The island is still stuck without electricity, internet and phone service over six weeks after the storm first struck. In her latest photo series, Erinn Springer captures the local struggles.
A new exhibition will look back on the incredible legacy of the Magnum agency; from Cartier-Bresson’s war photography to Eve Arnold’s Hollywood portraits.
Huck photographer Charlie Shoemaker moved to South Africa from the US, chasing the promise of love. After years of heavy travelling, he’s finally figured out what was missing: a place to call his own.
In the era of fake news and rising authoritarianism, leading photojournalists present their images of resistance in defence of those documenting the facts.
The Prison Photography project celebrates work that reveals the realities of prison life, while examining the deficiencies of photography in representing and putting an end to mass incarceration.
A new exhibition with Amnesty celebrates how Magnum photographers have borne witness and tried to explain the driving forces behind migration crises since the agency’s founding in 1947.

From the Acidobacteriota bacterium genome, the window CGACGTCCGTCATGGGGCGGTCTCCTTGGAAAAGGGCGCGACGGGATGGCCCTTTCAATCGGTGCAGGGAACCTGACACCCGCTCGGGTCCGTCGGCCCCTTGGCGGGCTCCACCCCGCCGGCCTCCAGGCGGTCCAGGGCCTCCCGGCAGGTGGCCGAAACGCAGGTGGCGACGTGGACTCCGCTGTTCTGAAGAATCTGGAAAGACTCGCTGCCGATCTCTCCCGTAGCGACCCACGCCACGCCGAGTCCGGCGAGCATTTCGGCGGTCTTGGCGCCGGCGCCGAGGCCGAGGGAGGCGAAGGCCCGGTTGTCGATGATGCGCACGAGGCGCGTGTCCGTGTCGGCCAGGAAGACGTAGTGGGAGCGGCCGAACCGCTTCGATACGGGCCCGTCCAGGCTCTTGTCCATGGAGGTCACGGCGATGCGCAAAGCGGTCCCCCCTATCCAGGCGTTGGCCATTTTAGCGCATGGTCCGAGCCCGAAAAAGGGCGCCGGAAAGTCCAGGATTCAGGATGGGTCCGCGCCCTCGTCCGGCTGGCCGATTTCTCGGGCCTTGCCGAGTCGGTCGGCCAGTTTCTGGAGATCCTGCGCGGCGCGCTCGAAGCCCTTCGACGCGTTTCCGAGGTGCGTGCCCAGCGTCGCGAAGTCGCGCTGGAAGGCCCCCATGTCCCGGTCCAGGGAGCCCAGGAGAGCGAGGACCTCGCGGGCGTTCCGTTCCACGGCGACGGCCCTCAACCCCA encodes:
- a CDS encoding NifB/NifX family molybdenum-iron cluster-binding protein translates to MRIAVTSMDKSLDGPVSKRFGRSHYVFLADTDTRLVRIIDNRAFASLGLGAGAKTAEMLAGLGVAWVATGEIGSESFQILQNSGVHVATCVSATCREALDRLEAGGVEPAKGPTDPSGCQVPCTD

Photographer Thomas Dworzak originated the ultimate survival guide to help newly arrived refugees makes sense of continent they now call home.
Magnum photographers reflect on the enormous role empathy and human connection play in their work, including Jim Goldberg, Diana Markosian and Newsha Tavakolian.
Magnum photographer Burt Glinn arrived in Havana just as Fidel Castro’s revolutionaries seized power from dictator Fulgencio Batista.
On the fifth anniversary of protests in Egypt’s capital, we asked Huck photographers Guy Martin, Pauline Beugnies, Lindsay Mackenzie and Monique Jaques about the stills they remember most.
Photojournalist Anastasia Vlasova has documented the conflict breaking her country apart since she was just seventeen. Here’s who she follows on Instagram.
French photographer Yan Morvan places himself within firing range of criminals, gangs and wars. But it was in the deprived Parisian suburbs that he caught a glimpse of a future tragedy that many refused to foresee.